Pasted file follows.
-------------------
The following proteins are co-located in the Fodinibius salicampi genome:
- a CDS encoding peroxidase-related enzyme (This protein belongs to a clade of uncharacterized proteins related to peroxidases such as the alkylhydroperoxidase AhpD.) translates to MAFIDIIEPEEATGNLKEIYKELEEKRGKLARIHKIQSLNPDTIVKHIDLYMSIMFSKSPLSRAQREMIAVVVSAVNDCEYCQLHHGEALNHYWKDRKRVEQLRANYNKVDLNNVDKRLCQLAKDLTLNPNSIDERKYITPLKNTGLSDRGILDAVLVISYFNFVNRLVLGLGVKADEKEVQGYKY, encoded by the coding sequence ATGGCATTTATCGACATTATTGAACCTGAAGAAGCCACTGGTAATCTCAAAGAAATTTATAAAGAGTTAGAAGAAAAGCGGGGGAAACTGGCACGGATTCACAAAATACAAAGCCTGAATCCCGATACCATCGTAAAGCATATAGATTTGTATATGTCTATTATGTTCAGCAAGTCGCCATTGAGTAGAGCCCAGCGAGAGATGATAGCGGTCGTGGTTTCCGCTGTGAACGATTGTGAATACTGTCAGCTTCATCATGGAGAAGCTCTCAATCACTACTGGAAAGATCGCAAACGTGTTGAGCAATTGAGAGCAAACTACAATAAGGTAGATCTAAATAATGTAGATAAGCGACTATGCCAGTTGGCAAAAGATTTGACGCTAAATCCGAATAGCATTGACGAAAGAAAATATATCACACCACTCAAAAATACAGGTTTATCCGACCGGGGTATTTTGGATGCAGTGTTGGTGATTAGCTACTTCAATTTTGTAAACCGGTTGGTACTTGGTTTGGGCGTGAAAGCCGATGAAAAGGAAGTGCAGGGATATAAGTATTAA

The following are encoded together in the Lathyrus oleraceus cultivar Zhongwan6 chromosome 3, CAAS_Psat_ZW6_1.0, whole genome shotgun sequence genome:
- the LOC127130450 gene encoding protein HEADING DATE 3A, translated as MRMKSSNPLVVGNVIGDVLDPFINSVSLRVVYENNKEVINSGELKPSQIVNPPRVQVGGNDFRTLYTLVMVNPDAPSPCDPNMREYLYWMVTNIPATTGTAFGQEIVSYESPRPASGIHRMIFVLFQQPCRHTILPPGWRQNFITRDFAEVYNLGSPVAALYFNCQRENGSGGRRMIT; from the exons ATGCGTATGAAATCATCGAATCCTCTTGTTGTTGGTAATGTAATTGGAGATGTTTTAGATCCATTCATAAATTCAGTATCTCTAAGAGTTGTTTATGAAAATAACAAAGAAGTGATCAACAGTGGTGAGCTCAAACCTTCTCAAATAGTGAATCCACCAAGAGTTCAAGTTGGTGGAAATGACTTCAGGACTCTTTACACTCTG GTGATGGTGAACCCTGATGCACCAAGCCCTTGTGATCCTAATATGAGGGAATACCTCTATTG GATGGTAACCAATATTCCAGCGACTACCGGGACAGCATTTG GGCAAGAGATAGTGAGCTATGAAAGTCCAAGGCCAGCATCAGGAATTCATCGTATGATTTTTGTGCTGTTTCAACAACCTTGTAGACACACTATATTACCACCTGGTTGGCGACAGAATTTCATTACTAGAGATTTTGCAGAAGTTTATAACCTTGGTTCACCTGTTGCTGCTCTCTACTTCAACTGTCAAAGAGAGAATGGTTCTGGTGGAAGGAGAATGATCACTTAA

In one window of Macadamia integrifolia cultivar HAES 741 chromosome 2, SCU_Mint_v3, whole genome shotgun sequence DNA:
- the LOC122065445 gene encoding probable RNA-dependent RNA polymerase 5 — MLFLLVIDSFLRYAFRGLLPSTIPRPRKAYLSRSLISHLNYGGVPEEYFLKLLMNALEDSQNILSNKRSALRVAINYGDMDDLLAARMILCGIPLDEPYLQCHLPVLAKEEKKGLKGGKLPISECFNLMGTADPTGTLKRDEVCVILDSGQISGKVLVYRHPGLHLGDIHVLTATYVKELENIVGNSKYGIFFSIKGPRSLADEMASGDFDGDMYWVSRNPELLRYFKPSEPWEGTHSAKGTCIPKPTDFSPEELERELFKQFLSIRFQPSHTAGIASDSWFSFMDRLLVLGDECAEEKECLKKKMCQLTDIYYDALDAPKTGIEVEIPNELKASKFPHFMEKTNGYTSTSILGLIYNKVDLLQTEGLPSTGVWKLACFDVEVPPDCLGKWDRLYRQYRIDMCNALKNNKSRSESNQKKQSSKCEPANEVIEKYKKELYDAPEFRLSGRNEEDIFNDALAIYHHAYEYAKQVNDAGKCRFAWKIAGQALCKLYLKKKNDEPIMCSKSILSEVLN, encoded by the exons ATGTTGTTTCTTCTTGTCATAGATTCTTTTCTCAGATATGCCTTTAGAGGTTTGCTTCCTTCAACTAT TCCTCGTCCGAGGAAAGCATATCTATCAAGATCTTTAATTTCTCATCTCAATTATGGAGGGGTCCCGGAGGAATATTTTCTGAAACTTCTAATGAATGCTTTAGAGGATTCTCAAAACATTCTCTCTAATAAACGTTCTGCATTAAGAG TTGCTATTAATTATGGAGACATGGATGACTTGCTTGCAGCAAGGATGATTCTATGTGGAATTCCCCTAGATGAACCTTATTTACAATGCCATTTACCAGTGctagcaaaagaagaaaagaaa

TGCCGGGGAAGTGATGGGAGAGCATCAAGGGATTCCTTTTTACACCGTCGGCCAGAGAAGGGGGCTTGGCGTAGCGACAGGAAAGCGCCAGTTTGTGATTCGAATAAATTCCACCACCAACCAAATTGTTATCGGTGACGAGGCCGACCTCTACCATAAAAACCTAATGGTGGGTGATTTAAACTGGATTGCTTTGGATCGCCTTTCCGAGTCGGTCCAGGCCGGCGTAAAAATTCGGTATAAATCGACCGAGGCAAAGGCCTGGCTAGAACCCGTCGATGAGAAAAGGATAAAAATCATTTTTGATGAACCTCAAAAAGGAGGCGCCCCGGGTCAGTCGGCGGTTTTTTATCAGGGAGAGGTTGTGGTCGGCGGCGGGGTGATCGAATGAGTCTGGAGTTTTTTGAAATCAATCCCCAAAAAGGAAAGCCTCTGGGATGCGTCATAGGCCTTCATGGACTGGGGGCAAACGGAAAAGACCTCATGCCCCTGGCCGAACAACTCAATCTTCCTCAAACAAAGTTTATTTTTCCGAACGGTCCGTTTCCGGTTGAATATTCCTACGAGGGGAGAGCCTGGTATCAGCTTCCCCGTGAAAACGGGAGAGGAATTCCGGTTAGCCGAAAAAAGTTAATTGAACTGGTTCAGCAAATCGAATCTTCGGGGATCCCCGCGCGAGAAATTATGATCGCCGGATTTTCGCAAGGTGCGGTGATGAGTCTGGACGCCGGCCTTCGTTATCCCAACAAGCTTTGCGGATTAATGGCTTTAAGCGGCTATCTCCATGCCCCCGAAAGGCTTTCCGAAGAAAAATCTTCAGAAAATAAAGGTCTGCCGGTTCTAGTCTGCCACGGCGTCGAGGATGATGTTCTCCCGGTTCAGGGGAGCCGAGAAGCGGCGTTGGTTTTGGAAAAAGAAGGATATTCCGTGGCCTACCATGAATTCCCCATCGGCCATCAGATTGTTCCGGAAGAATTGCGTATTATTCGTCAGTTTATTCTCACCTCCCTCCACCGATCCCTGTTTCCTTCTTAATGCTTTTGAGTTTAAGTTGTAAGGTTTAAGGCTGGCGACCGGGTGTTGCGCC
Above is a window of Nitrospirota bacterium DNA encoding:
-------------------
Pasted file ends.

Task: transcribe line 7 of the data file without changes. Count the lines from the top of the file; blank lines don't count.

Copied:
TGCCGGGGAAGTGATGGGAGAGCATCAAGGGATTCCTTTTTACACCGTCGGCCAGAGAAGGGGGCTTGGCGTAGCGACAGGAAAGCGCCAGTTTGTGATTCGAATAAATTCCACCACCAACCAAATTGTTATCGGTGACGAGGCCGACCTCTACCATAAAAACCTAATGGTGGGTGATTTAAACTGGATTGCTTTGGATCGCCTTTCCGAGTCGGTCCAGGCCGGCGTAAAAATTCGGTATAAATCGACCGAGGCAAAGGCCTGGCTAGAACCCGTCGATGAGAAAAGGATAAAAATCATTTTTGATGAACCTCAAAAAGGAGGCGCCCCGGGTCAGTCGGCGGTTTTTTATCAGGGAGAGGTTGTGGTCGGCGGCGGGGTGATCGAATGAGTCTGGAGTTTTTTGAAATCAATCCCCAAAAAGGAAAGCCTCTGGGATGCGTCATAGGCCTTCATGGACTGGGGGCAAACGGAAAAGACCTCATGCCCCTGGCCGAACAACTCAATCTTCCTCAAACAAAGTTTATTTTTCCGAACGGTCCGTTTCCGGTTGAATATTCCTACGAGGGGAGAGCCTGGTATCAGCTTCCCCGTGAAAACGGGAGAGGAATTCCGGTTAGCCGAAAAAAGTTAATTGAACTGGTTCAGCAAATCGAATCTTCGGGGATCCCCGCGCGAGAAATTATGATCGCCGGATTTTCGCAAGGTGCGGTGATGAGTCTGGACGCCGGCCTTCGTTATCCCAACAAGCTTTGCGGATTAATGGCTTTAAGCGGCTATCTCCATGCCCCCGAAAGGCTTTCCGAAGAAAAATCTTCAGAAAATAAAGGTCTGCCGGTTCTAGTCTGCCACGGCGTCGAGGATGATGTTCTCCCGGTTCAGGGGAGCCGAGAAGCGGCGTTGGTTTTGGAAAAAGAAGGATATTCCGTGGCCTACCATGAATTCCCCATCGGCCATCAGATTGTTCCGGAAGAATTGCGTATTATTCGTCAGTTTATTCTCACCTCCCTCCACCGATCCCTGTTTCCTTCTTAATGCTTTTGAGTTTAAGTTGTAAGGTTTAAGGCTGGCGACCGGGTGTTGCGCC